King Richard – Will Smith Back on Track

Will Smith seems to really, really want an Oscar. And why not? He’s more than paid his dues as one of the most beloved movie stars of his generation, a consummate leading man who outshines even some of the duds he’s had the misfortune to take on. He could have had it easy, playing up his Fresh Prince Roots, sticking to comedy (or music, though that may have become an uphill battle). Instead, he shunned his amicable goofball onscreen persona in favor of dramatic roles, to better utilize his talents. But the track-record has been shaky.

The earliest efforts of his transition to dramas were fruitful, garnering Academy Awards attention, and even nominations for his work in Ali and The Pursuit of Happyness. People especially admired his transformation into Cassius Clay, but things seemed to dry up quickly, and though Smith was always getting the roles, and the numbers he wanted, the likelihood of his winning over awards voters began to dwindle.

He passed on the titular leading role of Django Unchained, a decision many have remarked was essentially equivalent to throwing a nomination away, and which certainly saw Smith wiggle out of what would have been one of a handful of career-defining performances. Then came Concussion, his heaviest push for recognition from the Academy, and a futile one, arriving on the eve of the #oscarsowhite controversy.

Then the worst of them all; Collateral Beauty, a clawing, soppy bit of awards-bait, so desperate to move you to tears that it moved no one to the marquee. Will played a facsimile depressive, but didn’t do much to suggest the agonizing grief of the character beyond bursting into crocodile tears and jaw-clenching despondency. It’s a film that through not understanding any of what it depicts leaves Smith out to dry, even as his character goes for long bike rides in the oh-so-sad, sad, rain.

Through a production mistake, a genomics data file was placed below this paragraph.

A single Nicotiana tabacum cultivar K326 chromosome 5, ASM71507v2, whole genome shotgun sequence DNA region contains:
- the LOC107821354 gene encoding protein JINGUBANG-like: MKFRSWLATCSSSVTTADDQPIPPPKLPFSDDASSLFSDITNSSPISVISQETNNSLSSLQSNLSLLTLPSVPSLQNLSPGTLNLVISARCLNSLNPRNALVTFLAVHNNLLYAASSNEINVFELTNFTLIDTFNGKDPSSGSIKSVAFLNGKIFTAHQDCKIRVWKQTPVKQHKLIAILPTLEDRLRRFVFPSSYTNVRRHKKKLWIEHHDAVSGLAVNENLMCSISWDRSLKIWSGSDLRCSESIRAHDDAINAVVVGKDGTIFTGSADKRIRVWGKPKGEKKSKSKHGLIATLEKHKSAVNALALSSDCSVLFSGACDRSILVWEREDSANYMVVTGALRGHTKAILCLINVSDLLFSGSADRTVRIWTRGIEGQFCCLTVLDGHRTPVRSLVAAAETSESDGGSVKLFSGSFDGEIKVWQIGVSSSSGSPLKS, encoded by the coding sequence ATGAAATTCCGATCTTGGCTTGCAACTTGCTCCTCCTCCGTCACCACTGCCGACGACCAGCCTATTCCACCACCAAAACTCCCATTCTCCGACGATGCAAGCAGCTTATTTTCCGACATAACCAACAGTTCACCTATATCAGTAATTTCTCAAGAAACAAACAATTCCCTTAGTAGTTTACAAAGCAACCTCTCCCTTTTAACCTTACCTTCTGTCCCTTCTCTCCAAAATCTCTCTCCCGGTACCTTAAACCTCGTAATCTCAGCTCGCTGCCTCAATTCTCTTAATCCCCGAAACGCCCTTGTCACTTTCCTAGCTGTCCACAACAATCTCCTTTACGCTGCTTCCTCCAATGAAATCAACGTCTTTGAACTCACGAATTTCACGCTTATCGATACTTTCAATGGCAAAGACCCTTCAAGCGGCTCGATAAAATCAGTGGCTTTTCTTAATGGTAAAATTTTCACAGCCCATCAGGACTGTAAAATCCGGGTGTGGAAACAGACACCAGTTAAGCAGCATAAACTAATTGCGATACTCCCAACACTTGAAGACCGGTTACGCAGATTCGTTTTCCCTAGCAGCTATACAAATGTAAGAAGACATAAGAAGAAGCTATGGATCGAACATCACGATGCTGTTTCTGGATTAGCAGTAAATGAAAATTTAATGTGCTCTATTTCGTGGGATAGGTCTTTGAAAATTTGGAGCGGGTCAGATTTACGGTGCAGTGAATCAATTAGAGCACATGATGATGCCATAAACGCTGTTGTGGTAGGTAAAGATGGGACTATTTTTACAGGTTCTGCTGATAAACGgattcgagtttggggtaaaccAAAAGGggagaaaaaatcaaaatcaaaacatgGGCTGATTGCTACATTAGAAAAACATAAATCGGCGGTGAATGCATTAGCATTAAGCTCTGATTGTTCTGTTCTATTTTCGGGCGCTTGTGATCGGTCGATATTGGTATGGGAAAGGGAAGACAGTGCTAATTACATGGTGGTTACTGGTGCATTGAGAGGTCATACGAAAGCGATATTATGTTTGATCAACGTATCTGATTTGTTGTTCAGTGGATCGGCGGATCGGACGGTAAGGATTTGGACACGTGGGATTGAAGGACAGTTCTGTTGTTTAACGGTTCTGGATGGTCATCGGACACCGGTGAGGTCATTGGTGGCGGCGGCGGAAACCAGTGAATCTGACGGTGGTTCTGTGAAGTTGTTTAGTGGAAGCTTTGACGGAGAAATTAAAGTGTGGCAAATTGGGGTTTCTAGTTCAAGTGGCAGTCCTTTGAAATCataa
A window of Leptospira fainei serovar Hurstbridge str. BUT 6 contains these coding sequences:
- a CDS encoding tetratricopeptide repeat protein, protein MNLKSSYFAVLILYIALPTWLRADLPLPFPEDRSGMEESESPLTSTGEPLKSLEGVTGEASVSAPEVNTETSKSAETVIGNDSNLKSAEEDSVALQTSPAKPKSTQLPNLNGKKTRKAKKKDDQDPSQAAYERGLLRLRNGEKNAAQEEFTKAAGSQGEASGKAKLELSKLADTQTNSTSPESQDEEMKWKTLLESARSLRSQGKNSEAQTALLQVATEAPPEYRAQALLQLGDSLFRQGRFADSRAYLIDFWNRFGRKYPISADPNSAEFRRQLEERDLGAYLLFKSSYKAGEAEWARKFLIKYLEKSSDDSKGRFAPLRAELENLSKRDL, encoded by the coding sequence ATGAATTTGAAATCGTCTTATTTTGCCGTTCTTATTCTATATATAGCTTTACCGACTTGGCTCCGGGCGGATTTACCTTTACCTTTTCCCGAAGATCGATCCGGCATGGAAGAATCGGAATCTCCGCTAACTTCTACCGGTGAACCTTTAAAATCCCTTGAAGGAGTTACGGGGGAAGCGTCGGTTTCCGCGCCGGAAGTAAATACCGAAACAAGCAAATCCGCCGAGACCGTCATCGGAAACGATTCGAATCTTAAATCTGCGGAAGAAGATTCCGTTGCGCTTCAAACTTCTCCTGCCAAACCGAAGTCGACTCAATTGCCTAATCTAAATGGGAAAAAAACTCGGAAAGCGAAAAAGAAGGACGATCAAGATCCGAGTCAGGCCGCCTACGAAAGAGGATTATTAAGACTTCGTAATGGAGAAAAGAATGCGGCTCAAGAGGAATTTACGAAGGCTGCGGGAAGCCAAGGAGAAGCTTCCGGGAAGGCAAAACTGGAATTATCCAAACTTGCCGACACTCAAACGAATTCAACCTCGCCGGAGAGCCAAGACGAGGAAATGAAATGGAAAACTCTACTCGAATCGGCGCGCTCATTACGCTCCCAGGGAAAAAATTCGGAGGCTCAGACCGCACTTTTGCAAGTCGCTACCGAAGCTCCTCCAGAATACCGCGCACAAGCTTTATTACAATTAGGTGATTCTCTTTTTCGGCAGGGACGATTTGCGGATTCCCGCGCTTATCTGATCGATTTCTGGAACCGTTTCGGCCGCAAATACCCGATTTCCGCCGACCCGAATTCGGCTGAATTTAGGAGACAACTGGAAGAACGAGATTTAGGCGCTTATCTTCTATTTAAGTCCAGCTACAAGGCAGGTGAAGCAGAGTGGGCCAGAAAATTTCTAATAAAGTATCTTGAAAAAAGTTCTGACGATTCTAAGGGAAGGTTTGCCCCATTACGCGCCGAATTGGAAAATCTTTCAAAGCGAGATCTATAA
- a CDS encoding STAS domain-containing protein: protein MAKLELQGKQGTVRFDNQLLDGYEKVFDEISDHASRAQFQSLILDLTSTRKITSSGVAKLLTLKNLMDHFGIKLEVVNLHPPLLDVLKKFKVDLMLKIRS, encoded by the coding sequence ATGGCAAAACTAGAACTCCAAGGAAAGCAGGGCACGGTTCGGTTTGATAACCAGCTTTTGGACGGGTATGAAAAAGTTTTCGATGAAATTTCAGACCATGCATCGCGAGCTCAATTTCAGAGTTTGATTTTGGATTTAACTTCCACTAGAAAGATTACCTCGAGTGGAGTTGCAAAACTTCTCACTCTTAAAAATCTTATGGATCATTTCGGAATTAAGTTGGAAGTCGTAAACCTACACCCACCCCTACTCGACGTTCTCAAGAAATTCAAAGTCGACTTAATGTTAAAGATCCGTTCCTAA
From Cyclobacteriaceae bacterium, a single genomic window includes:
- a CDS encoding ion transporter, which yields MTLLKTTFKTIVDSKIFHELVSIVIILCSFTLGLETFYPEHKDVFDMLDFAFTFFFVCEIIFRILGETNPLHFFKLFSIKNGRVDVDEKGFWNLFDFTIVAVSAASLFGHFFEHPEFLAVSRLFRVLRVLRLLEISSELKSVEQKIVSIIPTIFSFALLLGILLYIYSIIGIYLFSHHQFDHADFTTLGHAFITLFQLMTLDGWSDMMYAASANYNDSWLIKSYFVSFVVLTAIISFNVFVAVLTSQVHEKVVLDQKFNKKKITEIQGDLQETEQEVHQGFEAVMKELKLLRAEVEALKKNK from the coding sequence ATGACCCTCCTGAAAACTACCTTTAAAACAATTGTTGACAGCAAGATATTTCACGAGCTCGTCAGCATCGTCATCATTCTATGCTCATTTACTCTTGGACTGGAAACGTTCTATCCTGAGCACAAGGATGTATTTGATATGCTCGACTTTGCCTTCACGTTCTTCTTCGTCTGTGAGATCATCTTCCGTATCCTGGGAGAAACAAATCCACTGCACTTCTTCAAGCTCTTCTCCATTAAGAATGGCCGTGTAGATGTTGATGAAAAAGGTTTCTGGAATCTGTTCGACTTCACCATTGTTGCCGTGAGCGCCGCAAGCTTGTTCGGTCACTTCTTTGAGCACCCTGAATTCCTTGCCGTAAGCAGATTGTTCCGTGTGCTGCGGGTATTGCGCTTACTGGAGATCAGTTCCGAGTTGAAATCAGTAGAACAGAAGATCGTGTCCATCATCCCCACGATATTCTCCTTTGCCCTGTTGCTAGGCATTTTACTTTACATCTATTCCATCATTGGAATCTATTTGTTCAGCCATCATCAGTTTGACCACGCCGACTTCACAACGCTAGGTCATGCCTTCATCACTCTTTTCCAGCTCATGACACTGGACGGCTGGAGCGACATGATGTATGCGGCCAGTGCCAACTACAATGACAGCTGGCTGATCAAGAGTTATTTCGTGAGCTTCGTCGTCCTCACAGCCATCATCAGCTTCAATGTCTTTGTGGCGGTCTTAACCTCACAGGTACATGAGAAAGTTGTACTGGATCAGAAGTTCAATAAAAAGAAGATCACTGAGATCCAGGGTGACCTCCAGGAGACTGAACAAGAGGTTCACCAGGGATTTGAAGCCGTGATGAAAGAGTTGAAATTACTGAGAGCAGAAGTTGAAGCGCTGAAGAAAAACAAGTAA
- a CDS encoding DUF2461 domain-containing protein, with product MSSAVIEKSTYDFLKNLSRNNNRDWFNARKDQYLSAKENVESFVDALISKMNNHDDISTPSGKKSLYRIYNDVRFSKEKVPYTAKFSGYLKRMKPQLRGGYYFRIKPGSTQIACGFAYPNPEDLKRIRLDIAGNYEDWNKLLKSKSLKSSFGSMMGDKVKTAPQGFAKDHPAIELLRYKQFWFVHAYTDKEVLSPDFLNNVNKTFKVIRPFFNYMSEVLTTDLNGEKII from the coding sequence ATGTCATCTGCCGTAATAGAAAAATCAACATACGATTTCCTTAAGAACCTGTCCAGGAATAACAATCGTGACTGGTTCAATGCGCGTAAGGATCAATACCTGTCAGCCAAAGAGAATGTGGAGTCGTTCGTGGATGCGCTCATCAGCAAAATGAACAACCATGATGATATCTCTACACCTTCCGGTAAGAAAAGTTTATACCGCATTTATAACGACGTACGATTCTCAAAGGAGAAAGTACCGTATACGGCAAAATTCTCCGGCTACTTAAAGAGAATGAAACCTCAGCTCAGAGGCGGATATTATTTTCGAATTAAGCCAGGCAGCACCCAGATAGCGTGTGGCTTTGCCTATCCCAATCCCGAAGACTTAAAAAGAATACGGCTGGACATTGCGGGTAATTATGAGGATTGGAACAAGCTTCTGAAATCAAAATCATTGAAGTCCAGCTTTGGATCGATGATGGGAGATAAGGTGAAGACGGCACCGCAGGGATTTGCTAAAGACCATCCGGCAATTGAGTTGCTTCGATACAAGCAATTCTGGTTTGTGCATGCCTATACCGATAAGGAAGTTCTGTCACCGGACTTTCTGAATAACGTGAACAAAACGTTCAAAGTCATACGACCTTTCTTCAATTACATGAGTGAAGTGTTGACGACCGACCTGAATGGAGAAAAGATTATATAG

Since then, Will has mostly stuck to genre fare, probably hoping to avoid any more bombs along the lines of After Earth as he does so. Suicide Squad, Bright, Gemini Man and Bad Boys For Life seem to have kept audiences in his corner, and there may be no time at which Will has been better primed to take home the gold.

His big return to prestige films comes in the form of King Richard, a biographical account of the trails Richard Williams (father of Venus and Serena Williams) faced in raising and training probably the two greatest tennis players in the history of the sport. Richard is a complicated man, obstinate and consumed by tunnel-vision in planning his daughters’ greatness, but since this is a sports-movie about a success story, he is of course also passionate, driven, loving, and most of all, right. Smith carries the weight of all the beatings life has dealt Mr. Williams in weary, heavy eyes, but also captures his generosity of spirit, and requisite dad-humour. It’s a performative role to match the performative man it is tailored after, but when the character is pushed by family to consider his faults (though never to relent), these quieter moments are some of Smith’s best work, including a tear-soaked father daughter talk that will doubtless become the actor’s Oscar-reel.

Academy Members are liable to eat this up, as it has many of the hallmarks of precisely what they love in performances: 1. A ‘disappearance’ into the character, preferably a real-life subject, by an otherwise famous celebrity (herein Smith’s replication of Williams’ tics, voice and gait). 2. A character with just enough complexity to understandably come into harsh conflict with his fellow characters, but who is nevertheless compelling (they do their best to let us know underhandedly that Williams was not a great father, but it is still Will Smith after all) 3. A man on a mission, most especially if it’s inspirational (if Venus and Serena don’t inspire you, very few things may). This is a more competitive year for the category of Best Actor in a Leading Role than last, and there are no guarantees, but Will Smith is poised perfectly for some long overdue love from the Oscars.